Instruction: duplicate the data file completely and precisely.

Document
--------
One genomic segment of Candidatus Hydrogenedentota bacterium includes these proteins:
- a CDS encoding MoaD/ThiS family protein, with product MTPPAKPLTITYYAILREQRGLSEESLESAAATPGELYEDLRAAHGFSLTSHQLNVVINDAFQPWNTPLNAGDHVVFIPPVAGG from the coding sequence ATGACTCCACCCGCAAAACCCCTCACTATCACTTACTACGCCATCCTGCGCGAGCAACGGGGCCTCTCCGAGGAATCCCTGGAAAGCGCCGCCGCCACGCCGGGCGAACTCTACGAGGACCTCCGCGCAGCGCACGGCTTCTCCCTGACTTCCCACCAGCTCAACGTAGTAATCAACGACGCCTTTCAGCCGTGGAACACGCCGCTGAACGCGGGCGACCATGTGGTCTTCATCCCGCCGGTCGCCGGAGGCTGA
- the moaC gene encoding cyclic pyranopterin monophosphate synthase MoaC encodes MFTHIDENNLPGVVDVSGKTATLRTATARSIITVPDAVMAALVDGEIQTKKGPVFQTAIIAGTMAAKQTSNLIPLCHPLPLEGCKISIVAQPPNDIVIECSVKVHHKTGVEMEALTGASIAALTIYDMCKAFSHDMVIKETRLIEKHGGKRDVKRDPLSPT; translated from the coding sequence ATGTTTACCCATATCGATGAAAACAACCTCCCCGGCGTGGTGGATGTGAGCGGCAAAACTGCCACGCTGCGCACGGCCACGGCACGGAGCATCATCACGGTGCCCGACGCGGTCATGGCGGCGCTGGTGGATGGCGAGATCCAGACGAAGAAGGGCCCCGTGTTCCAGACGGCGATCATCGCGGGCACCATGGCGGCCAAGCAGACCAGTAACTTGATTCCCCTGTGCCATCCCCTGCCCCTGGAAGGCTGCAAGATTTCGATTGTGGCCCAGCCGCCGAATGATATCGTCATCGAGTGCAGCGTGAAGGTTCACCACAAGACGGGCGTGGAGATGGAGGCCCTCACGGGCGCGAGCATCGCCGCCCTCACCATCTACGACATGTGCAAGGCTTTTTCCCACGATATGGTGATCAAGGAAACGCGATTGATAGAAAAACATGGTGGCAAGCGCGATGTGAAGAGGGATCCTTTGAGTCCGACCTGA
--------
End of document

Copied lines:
One genomic segment of Candidatus Hydrogenedentota bacterium includes these proteins:
- a CDS encoding MoaD/ThiS family protein, with product MTPPAKPLTITYYAILREQRGLSEESLESAAATPGELYEDLRAAHGFSLTSHQLNVVINDAFQPWNTPLNAGDHVVFIPPVAGG from the coding sequence ATGACTCCACCCGCAAAACCCCTCACTATCACTTACTACGCCATCCTGCGCGAGCAACGGGGCCTCTCCGAGGAATCCCTGGAAAGCGCCGCCGCCACGCCGGGCGAACTCTACGAGGACCTCCGCGCAGCGCACGGCTTCTCCCTGACTTCCCACCAGCTCAACGTAGTAATCAACGACGCCTTTCAGCCGTGGAACACGCCGCTGAACGCGGGCGACCATGTGGTCTTCATCCCGCCGGTCGCCGGAGGCTGA
- the moaC gene encoding cyclic pyranopterin monophosphate synthase MoaC encodes MFTHIDENNLPGVVDVSGKTATLRTATARSIITVPDAVMAALVDGEIQTKKGPVFQTAIIAGTMAAKQTSNLIPLCHPLPLEGCKISIVAQPPNDIVIECSVKVHHKTGVEMEALTGASIAALTIYDMCKAFSHDMVIKETRLIEKHGGKRDVKRDPLSPT; translated from the coding sequence ATGTTTACCCATATCGATGAAAACAACCTCCCCGGCGTGGTGGATGTGAGCGGCAAAACTGCCACGCTGCGCACGGCCACGGCACGGAGCATCATCACGGTGCCCGACGCGGTCATGGCGGCGCTGGTGGATGGCGAGATCCAGACGAAGAAGGGCCCCGTGTTCCAGACGGCGATCATCGCGGGCACCATGGCGGCCAAGCAGACCAGTAACTTGATTCCCCTGTGCCATCCCCTGCCCCTGGAAGGCTGCAAGATTTCGATTGTGGCCCAGCCGCCGAATGATATCGTCATCGAGTGCAGCGTGAAGGTTCACCACAAGACGGGCGTGGAGATGGAGGCCCTCACGGGCGCGAGCATCGCCGCCCTCACCATCTACGACATGTGCAAGGCTTTTTCCCACGATATGGTGATCAAGGAAACGCGATTGATAGAAAAACATGGTGGCAAGCGCGATGTGAAGAGGGATCCTTTGAGTCCGACCTGA